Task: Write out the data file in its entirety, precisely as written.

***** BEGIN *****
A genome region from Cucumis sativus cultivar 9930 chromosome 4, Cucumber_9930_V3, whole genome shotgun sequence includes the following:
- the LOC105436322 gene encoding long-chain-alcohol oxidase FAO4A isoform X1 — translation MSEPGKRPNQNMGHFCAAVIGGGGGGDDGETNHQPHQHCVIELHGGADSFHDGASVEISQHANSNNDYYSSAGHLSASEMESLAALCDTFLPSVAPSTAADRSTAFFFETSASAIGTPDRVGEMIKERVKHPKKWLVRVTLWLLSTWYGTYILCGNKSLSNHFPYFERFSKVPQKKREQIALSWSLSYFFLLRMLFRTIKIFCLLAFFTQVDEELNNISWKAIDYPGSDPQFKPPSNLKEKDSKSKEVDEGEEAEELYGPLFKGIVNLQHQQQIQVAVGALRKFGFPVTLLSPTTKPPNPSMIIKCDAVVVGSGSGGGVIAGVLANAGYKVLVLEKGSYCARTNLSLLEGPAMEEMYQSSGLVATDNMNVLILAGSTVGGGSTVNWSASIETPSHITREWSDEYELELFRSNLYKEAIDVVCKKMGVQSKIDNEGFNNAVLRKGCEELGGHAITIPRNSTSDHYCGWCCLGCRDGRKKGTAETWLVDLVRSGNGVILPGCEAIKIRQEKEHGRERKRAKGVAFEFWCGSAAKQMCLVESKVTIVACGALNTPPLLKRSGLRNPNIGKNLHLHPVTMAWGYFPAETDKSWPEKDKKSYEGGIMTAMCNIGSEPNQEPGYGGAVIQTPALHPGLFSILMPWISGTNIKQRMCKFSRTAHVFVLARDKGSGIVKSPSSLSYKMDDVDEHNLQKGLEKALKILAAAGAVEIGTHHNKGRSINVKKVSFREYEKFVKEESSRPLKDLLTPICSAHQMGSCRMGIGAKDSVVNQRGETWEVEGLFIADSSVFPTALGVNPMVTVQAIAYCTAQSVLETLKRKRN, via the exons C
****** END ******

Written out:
A genome region from Cucumis sativus cultivar 9930 chromosome 4, Cucumber_9930_V3, whole genome shotgun sequence includes the following:
- the LOC105436322 gene encoding long-chain-alcohol oxidase FAO4A isoform X1 — translation MSEPGKRPNQNMGHFCAAVIGGGGGGDDGETNHQPHQHCVIELHGGADSFHDGASVEISQHANSNNDYYSSAGHLSASEMESLAALCDTFLPSVAPSTAADRSTAFFFETSASAIGTPDRVGEMIKERVKHPKKWLVRVTLWLLSTWYGTYILCGNKSLSNHFPYFERFSKVPQKKREQIALSWSLSYFFLLRMLFRTIKIFCLLAFFTQVDEELNNISWKAIDYPGSDPQFKPPSNLKEKDSKSKEVDEGEEAEELYGPLFKGIVNLQHQQQIQVAVGALRKFGFPVTLLSPTTKPPNPSMIIKCDAVVVGSGSGGGVIAGVLANAGYKVLVLEKGSYCARTNLSLLEGPAMEEMYQSSGLVATDNMNVLILAGSTVGGGSTVNWSASIETPSHITREWSDEYELELFRSNLYKEAIDVVCKKMGVQSKIDNEGFNNAVLRKGCEELGGHAITIPRNSTSDHYCGWCCLGCRDGRKKGTAETWLVDLVRSGNGVILPGCEAIKIRQEKEHGRERKRAKGVAFEFWCGSAAKQMCLVESKVTIVACGALNTPPLLKRSGLRNPNIGKNLHLHPVTMAWGYFPAETDKSWPEKDKKSYEGGIMTAMCNIGSEPNQEPGYGGAVIQTPALHPGLFSILMPWISGTNIKQRMCKFSRTAHVFVLARDKGSGIVKSPSSLSYKMDDVDEHNLQKGLEKALKILAAAGAVEIGTHHNKGRSINVKKVSFREYEKFVKEESSRPLKDLLTPICSAHQMGSCRMGIGAKDSVVNQRGETWEVEGLFIADSSVFPTALGVNPMVTVQAIAYCTAQSVLETLKRKRN, via the exons C